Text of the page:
This is my beautiful girl, Laura. Today is her birthday and she is 26. She is accomplished, successful, smart and very driven. Did I mention beautiful? She is a natural beauty. She is a success at nearly everything she puts her hand to. She also works harder (and has for years) than just about anyone else I know. Today she is in Europe with her firm and I called her this morning to leave a message on her phone.
Twenty-six years ago I was married to her Daddy. We took classes in order to have natural child birth. I was very determined to do so. I awoke at 2 a.m. on the sixth of July with contractions. I'd read that if they were Braxton-Hicks, if you did a certain exercise, they would cease. I got up, went into the den and sat on the floor and performed the exercise. The contractions only intensified, which ticked me off. I went back to bed and tried to sleep while trying to figure out if "this was it." At 7 a.m., my contractions were five minutes apart and we decided to leave for the hospital. Beforehand, in response to the pressure I was feeling, I sat on the commode and cried. Don asked me why I was crying and I told him that I was afraid. He told me that it was a funny time to decide that I was afraid to have a baby. It was more of the unknown. She was originally due on July 1 and I had predicted that if we went past July 1, it would be July 7th.
She was born at Methodist Hospital in Indianapolis. An inner city hospital, it was under construction. We made our way through the mess and I was checked in. Going in, I was put into an antiquated wheelchair, wooden with a high back, something akin to what I'd imagine was used in FDR's day.
We got to the room and I labored and labored. I could hear other women crying out or yelling. I was determined to be focused and quiet, reserving my energy for her birth. At some point later in the day, they gave me an epidural. It was at that point I watched t.v. with my then husband and tried to relax. It seemed every hour on the hour a different person would walk into the room to "check" me which meant shoving their hand up to my tonsils at the moment of a horrendous contraction. At one point some greasy looking nasty guy came in to tell me he was on duty and I looked at Laura's dad and said "that guy isn't touching me." And fortunately for him, he didn't attempt to do so. At varying points in time, various doctors would come in to plead with me to "get things going," which meant drugs and artificial inducement, etc. I did NOT want that and whenever they would come in to speak with me, I'd turn my face to the wall and wait until they were finished. About nine p.m., a nurse came in to check me and I said to Laura's dad "you know, after the first came and went, I always thought the baby would be born on the seventh, and now it will be the sixth." The nurse delivered the then disheartening news that she felt the baby would indeed be born on the seventh. I felt as if the moment of her birth would never arrive.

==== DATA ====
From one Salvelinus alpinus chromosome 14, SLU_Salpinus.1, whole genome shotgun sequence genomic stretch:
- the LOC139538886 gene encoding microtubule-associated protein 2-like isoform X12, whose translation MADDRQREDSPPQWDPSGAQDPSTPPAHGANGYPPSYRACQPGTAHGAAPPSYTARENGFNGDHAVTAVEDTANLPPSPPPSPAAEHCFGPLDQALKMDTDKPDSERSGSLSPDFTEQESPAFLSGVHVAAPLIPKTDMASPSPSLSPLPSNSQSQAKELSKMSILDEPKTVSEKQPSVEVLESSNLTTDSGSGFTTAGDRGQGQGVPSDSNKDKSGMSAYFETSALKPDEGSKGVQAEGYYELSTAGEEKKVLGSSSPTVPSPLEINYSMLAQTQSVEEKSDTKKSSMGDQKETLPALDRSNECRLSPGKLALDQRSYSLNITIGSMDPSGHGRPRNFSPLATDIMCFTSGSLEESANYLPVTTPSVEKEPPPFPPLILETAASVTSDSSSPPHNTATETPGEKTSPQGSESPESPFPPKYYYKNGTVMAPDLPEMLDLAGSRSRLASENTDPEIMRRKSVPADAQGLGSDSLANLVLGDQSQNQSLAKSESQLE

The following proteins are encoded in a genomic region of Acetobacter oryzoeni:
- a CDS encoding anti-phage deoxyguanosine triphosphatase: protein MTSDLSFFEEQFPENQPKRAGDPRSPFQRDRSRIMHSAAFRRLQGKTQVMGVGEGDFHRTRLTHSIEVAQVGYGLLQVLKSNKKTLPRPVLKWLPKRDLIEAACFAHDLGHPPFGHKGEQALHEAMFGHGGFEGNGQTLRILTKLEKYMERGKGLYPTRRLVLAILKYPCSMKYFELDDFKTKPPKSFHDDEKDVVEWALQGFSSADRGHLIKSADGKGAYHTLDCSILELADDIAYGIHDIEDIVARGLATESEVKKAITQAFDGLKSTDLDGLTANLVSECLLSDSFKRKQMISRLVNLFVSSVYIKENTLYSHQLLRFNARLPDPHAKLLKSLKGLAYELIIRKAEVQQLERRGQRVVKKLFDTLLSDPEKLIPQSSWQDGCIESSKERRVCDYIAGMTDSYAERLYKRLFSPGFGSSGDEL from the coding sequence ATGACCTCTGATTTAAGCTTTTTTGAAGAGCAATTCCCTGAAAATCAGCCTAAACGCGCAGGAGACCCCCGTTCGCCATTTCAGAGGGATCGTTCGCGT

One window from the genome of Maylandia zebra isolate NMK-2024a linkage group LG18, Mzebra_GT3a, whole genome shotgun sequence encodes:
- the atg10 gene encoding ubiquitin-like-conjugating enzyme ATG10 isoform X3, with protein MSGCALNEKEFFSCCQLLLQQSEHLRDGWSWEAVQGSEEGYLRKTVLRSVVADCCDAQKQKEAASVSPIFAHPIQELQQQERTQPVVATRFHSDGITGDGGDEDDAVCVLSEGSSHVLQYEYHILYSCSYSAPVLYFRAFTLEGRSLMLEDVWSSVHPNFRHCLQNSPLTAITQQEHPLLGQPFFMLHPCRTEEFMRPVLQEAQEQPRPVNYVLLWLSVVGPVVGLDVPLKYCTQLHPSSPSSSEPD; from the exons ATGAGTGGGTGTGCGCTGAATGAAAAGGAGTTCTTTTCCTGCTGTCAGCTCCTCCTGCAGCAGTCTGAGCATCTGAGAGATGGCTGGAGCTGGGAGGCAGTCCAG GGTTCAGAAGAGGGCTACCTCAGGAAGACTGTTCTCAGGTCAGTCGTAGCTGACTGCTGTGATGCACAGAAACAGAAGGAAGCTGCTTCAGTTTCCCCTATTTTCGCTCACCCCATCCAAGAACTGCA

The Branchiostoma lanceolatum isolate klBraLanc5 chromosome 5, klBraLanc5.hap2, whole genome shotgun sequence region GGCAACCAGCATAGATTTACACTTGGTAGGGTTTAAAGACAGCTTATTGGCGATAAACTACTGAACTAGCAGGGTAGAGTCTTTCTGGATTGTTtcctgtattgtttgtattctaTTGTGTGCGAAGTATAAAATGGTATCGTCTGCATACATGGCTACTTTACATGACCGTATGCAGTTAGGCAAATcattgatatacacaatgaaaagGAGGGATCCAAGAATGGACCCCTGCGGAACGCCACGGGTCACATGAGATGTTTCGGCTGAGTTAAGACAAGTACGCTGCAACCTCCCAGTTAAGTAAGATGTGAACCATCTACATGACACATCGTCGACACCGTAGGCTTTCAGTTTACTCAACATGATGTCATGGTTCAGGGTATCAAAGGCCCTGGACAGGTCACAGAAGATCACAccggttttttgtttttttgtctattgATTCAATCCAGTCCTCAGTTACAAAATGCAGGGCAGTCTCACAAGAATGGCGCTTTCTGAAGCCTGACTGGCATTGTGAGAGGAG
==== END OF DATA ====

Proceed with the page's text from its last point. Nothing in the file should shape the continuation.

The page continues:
Finally, around eleven p.m. a doctor came in to plead with me about the delivery. He told me that the baby had been out of its water for many hours and if we didn't act soon, infection might set in. Don turned to me and said "HE is the doctor, I think you should do what he says." I relented and they pounced upon me with any number of needles filling my body with the artificial stimulus that I did not want. I wasn't progressing and they induced me at that point.
A doctor I'd met one time in the hallway (my doctor was on vacation, of course) came into the room and announced "I'm Dr. Prochoroff and I'm here to deliver your baby." He was Russian and over six feet tall. At that point I didn't care who was going to help me get the baby out of my body. (I just googled him and his name is Dr. Nicholas N. Prochoroff.) In the end, Dr. Prochoroff had to use forceps and brace his feet and pull her from my body. She came out screaming. The required repair work to my body was extensive and I was able to hold her the entire time, once they had performed the initial tests. I even held her as we wheeled down the hall.
The next morning, they wheeled the isolate into my room. It was as antiquated as the wheelchair that carried me in and it looked like an aquarium on wheels with yellow metal trim all around. She had her head turned toward me and her eyes open-wide as if to say "Hi, Mom." She was hours old but her gaze held steady and she seemed to know it was me.
The time of her birth was ten minutes after twelve o'clock midnight and the date was 7/7.